Letter: Revise Proposed Ridesharing Decision to Promote Clean Vehicle Use

Circulate San Diego joined with a number of environmental and transportation advocacy organizations from around California to sign onto a letter to support the revision of the Phase II Ridesharing Proposed Decision to allow transportation network company (TNC) drivers to use vehicles obtained through rentals or short-term leases. The current proposal requires that TNC drivers own or lease their vehicles for terms longer than four months, the consequence of which would be to remove hundreds of TNC electric vehicles currently in service and eliminate a promising strategy for increasing electric vehicle (EV) deployment, especially in disadvantaged communities.

Read the entire letter [PDF]

Watch The Future of Transporation video here.


Circulator- April 22nd


Letter: Smart Transportation Solutions Beyond Car Storage for UC San Diego

UC San Diego is currently soliciting input from the campus community regarding transportation and parking policy.

Students, staff, and faculty can make their voices heard by accessing IdeaWave with their UC San Diego email address through April 18, 2016. Supporters for smart transportation choices can let the administration know they support more access to campus for transit, walking, and bicycling.

Circulate San Diego submitted a detailed comment letter, outlining a variety of ways UC San Diego can improve access to the campus, without relying only on more expensive car storage and added traffic. 

You can read a full copy of our letter here [PDF]


Letter: Upgrading the Compass Card and fare payment systems for MTS

As a part of our continuing campaign to fix the Compass Card, Circulate San Diego sent a letter today to the MTS board.

We are heartened to see that MTS has taken immediate action to apply for a grant to fund an upgrade to address PCI compliance for the Compass Card, and to hold a hearing to update the public on the Compass Card at the MTS April board meeting. We are pleased to submit this letter with suggestions regarding how MTS can enhance fare payment systems for our region’s transit systems.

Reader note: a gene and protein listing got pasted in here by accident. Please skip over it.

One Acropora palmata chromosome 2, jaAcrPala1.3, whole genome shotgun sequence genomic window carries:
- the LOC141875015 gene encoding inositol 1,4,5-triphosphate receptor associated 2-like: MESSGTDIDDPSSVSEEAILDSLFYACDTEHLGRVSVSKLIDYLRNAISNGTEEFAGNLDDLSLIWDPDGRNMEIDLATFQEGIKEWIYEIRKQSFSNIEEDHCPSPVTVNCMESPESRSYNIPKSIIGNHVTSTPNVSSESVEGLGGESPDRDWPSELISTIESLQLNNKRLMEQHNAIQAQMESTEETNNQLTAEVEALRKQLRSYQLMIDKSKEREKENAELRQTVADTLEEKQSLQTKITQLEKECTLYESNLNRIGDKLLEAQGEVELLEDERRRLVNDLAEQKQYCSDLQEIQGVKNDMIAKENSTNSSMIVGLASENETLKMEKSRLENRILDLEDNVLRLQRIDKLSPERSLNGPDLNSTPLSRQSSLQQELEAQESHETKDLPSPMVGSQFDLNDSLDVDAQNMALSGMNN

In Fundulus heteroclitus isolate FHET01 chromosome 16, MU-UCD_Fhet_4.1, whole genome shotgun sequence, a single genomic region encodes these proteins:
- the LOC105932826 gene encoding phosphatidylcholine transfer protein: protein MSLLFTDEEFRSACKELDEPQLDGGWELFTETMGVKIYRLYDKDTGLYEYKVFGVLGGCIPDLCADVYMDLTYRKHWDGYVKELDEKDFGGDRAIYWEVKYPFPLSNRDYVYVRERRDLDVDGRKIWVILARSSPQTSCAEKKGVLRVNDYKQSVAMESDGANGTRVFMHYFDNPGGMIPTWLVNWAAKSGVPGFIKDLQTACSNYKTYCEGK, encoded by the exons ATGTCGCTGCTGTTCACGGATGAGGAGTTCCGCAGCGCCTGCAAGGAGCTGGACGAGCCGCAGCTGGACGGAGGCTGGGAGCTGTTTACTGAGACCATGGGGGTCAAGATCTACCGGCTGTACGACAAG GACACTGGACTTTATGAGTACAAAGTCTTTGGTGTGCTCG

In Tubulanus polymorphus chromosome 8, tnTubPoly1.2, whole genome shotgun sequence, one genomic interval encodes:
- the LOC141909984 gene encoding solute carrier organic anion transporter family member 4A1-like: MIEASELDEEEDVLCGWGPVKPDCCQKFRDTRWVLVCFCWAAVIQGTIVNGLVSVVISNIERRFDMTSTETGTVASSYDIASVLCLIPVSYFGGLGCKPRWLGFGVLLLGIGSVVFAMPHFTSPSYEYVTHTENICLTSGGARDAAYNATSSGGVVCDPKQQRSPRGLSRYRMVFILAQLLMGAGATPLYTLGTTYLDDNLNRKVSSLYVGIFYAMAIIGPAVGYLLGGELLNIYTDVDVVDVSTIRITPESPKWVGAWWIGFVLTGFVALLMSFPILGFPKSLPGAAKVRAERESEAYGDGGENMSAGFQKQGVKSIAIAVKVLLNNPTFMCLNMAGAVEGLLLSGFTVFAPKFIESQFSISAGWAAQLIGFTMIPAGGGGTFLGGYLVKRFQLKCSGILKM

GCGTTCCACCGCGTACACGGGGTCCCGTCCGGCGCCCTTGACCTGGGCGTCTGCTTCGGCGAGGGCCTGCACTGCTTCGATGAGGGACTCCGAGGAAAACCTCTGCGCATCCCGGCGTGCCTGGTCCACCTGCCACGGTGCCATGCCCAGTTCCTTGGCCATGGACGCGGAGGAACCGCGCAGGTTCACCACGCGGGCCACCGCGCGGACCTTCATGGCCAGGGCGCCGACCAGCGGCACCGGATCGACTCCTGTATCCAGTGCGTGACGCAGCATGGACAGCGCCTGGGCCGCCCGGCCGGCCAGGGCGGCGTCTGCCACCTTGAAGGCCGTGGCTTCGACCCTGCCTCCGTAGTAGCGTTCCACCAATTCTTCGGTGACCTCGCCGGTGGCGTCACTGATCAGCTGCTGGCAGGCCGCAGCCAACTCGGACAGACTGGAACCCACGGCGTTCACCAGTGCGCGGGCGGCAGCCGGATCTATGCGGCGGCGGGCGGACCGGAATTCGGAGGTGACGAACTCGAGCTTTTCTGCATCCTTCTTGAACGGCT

Read the complete letter here [PDF].


Circulator- April 8th

MOVE Alliance Certifies Two Urban Infill Projects in East County
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Developments will increase mobility and amenities in El Cajon and La Mesa

SAN DIEGO (March 21., 2016)-­‐-­‐-­The MOVE Alliance is pleased to announce the certification of two urban infill projects in the cities of El Cajon and La Mesa. Both are infill, smart growth projects which will improve the pedestrian streetscape environment and are near high-quality transit.

“These projects demonstrate the potential for turning an under-utilized lot into compact, affordable housing that encourage residents to take transit and ride bikes rather than to use other vehicles,” said Jim Stone, Executive Director of Circulate San Diego, the parent organization of MOVE Alliance.

Read the full press release here

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The Power of Safe Street Design

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After three years of advocating for new crosswalks on Sixth Avenue, the residents of Bankers Hill are going to see success.  And it’s clear their success is all of our success.

Gary Pence, Senior Traffic Engineer for the City of San Diego, presented the new crosswalk plans at Tuesday’s Uptown Planners meeting, and was greeted with resounding approval from the audience and Board. For the approximate ½ mile section of Sixth Avenue between Laurel and Elm Streets, the City will install two new crosswalks accompanied by solar powered flashing lights, a road diet, and new buffered bike lanes.

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Press Release: MOVE Alliance Certifies Two Urban Infill Projects in East County

For Immediate Release:

Contact: Colin Parent
(619) 544-9255 ext. 310

MOVE Alliance Certifies Two Urban Infill Projects in East County

Developments will increase mobility and amenities in El Cajon and La Mesa

SAN DIEGO (March 21, 2016)-­‐-­‐-­The MOVE Alliance is pleased to announce the certification of two urban infill projects in the cities of El Cajon and La Mesa. Both are infill, smart growth projects which will improve the pedestrian streetscape environment and are near high-quality transit.